Medieval 2: Total War Faction Information

On this page, you can find information on the factions in Medieval 2: Total War.

The Byzantine Empire

The Byzantines are the heirs to the remains of the Eastern Roman Empire. Their backward-looking nature as opposed to the progressive mindset of their neighbours is the cause of stagnation, unrest and general dissent in their empire and they have been in steady decline for decades. Catholicism is the greatest threat to Byzantium, typified by the Great Schism, since the nations under the influence of Rome are likely to attempt to seize the world’s trade capital, Constantinople, tearing the heart out of the Byzantine Empire. The Turks are nearly as large a threat to the east, but fortunately they are a single enemy and there is a chance to consolidate holdings in Anatolia before war truly begins. The Byzantines lack virtually all forms of gunpowder in their late units, meaning that they will have to rely on their relatively strong early units to counter this threat.

For a more detailed description of gameplay as the Byzantine Empire, click here.


Denmark is a relatively new kingdom in the world of Christendom, emerging from centuries of paganism under Viking rule. Exactly one hundred years ago, Harold Bluetooth, the Viking King of the Danes, embraced Christianity, not just personally, but also on behalf of his people. Though the Vikings’ fierce conviction in battle was a true asset, forsaking these pagan ways and embracing Catholicism is what has actually elevated Denmark into a true northern power. With the Reich and other Catholic Kingdoms offering support against stubborn Viking pagans, the Kings of Denmark now enjoy an absolute authority that has never been seen in the region before. The Danes have no illusions that maintaining such authority abroad is an easy feat, having lost control of England within the last half century. In fact, forging agreements of co-operative leadership with the Norwegian royal court almost saw an end to Danish rule over the Kingdom of Denmark itself. So it would seem that both diplomatic and militaristic expansion are something the Danish Kings are yet to master. Arguably the most expedient move that the present King Knut II could now make would be to try to take the Scandinavian lands to the north rather than continue to negotiate with them. No mortal army could possibly dream of approaching Norway or Sweden’s northern reaches, making the region an ideal set of easily defendable homelands. Crossing the Baltic Sea is also an obvious option that offers the Danes several access points into Eastern Europe without having to deal with the Imperial forces in Saxony. It is more than a little ironic that the Catholic powers of Europe that have secured Denmark’s future are now the main obstacles to seeing that future improve.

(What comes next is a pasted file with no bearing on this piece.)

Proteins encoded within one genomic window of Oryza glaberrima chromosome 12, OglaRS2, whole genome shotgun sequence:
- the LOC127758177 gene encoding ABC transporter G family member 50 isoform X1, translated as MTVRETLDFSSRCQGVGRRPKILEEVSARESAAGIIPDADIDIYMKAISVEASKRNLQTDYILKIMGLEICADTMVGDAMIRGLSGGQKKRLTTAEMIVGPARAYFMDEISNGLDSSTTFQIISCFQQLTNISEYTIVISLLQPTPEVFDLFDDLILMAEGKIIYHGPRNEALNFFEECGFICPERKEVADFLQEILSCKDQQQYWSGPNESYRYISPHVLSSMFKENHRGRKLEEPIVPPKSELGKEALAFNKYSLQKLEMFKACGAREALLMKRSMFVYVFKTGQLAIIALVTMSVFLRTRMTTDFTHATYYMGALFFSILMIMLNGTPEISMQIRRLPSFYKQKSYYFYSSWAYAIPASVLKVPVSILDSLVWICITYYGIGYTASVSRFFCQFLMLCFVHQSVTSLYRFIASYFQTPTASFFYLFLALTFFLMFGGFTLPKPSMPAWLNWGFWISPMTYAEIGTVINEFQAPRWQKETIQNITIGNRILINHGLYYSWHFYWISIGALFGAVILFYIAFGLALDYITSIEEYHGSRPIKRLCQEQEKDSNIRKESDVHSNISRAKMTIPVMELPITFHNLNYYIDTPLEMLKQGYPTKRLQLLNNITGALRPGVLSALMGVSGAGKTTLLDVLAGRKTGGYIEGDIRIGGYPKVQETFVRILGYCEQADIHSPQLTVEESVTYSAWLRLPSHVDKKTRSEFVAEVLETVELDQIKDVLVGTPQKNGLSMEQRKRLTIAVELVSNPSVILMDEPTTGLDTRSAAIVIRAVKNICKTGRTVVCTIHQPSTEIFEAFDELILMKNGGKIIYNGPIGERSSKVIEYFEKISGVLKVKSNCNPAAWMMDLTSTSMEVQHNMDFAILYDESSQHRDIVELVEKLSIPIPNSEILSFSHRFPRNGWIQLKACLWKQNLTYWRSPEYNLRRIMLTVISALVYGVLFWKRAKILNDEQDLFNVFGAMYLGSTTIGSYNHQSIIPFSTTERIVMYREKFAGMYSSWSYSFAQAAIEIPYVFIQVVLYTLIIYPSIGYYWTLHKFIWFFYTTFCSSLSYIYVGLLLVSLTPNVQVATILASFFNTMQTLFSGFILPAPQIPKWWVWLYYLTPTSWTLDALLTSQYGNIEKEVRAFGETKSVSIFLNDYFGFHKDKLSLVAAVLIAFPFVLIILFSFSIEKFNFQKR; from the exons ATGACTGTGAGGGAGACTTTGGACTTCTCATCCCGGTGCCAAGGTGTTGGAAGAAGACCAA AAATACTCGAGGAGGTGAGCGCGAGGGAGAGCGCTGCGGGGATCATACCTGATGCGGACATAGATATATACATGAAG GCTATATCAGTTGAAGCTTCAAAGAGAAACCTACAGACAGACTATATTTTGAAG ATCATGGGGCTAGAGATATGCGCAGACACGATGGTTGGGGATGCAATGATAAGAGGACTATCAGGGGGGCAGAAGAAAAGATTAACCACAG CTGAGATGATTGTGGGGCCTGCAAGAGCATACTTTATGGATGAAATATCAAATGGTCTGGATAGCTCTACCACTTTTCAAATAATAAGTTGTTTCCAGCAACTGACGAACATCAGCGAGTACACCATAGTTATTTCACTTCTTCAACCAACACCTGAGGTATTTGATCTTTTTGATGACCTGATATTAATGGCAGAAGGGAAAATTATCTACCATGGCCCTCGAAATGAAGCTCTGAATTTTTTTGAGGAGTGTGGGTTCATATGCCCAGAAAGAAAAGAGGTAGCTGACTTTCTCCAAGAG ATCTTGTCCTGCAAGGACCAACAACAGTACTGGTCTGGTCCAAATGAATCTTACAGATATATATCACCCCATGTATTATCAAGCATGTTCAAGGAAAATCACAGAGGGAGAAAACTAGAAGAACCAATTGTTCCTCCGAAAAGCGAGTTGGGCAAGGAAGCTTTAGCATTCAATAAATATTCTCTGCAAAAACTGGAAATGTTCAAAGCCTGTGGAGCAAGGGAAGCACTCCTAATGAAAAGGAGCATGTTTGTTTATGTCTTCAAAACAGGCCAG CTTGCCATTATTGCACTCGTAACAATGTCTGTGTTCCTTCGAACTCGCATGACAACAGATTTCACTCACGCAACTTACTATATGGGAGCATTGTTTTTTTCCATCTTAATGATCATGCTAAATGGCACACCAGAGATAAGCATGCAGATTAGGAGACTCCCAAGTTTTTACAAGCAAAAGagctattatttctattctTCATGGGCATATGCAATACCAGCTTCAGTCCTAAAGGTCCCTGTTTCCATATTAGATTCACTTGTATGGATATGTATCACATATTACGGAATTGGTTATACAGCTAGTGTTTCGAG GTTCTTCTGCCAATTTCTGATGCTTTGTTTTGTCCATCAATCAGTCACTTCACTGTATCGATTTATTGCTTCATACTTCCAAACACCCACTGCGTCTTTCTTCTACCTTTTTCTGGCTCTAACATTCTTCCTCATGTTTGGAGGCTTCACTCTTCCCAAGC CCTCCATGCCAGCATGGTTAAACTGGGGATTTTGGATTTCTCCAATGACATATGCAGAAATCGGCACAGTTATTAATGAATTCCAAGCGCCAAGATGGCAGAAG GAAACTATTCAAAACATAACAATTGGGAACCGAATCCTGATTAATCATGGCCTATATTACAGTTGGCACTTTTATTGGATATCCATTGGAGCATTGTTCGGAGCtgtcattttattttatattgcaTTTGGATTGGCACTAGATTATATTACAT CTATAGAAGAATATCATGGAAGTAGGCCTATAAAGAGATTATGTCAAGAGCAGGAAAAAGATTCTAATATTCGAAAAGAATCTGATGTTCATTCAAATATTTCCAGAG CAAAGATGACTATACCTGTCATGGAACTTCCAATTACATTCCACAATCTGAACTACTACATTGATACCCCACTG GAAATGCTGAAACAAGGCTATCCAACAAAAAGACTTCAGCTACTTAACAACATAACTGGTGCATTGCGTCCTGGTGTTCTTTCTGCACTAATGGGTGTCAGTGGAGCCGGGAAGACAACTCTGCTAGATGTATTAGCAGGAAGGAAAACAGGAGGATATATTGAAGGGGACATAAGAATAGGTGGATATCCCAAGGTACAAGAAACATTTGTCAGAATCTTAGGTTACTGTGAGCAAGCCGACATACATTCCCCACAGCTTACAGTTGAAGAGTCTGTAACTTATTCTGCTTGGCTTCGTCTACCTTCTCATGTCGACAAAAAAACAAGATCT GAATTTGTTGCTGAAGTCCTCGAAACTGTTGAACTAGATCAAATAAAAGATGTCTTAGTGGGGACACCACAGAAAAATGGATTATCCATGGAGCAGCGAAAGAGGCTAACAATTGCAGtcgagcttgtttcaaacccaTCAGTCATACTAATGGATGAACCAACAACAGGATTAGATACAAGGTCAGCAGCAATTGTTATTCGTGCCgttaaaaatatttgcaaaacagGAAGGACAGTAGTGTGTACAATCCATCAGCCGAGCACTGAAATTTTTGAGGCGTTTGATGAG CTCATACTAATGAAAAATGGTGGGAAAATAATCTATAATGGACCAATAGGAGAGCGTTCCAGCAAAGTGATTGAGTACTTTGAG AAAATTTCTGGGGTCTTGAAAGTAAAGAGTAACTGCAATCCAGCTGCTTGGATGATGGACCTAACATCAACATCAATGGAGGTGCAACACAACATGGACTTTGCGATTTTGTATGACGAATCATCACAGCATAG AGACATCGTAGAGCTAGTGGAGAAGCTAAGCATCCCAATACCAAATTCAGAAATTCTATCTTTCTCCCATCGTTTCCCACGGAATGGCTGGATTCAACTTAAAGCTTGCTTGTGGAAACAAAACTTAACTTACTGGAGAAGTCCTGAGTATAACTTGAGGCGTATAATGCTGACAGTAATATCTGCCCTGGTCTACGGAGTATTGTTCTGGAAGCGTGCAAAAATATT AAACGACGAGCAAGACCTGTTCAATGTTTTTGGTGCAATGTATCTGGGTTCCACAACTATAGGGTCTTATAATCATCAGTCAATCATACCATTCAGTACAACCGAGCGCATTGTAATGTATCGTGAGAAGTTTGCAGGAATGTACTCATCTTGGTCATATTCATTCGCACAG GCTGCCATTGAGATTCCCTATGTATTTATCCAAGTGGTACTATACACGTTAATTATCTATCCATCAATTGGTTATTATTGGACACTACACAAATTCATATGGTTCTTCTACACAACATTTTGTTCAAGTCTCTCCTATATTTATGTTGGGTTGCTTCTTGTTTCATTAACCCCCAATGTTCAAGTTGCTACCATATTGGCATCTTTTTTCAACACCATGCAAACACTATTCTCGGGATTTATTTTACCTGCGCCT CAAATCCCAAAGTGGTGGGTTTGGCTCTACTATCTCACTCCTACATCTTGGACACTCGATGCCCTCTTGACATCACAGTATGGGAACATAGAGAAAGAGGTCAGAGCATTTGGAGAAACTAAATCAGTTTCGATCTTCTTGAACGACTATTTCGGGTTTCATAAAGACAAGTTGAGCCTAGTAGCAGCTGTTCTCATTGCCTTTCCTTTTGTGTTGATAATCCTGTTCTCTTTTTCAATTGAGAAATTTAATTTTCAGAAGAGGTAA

For a more detailed description of gameplay as Denmark, click here.


Egypt has been conquered and ruled by the Fatimid dynasty for about a century. However, while the empire at one time stretched from Sicily to Yemen and from Syria to Morocco, in recent years its territory has declined considerably and its rulers are mostly restricted to Egypt. Even those borders may be challenged over time, with the threat of crusades imminent and the Turkish tribes organising an increasingly powerful new state. The rulers of Egypt are therefore faced with an enormous challenge: to retain their territories and regain their lost possessions in the face of growing external hostility.

For a more detailed description of gameplay as Egypt, click here.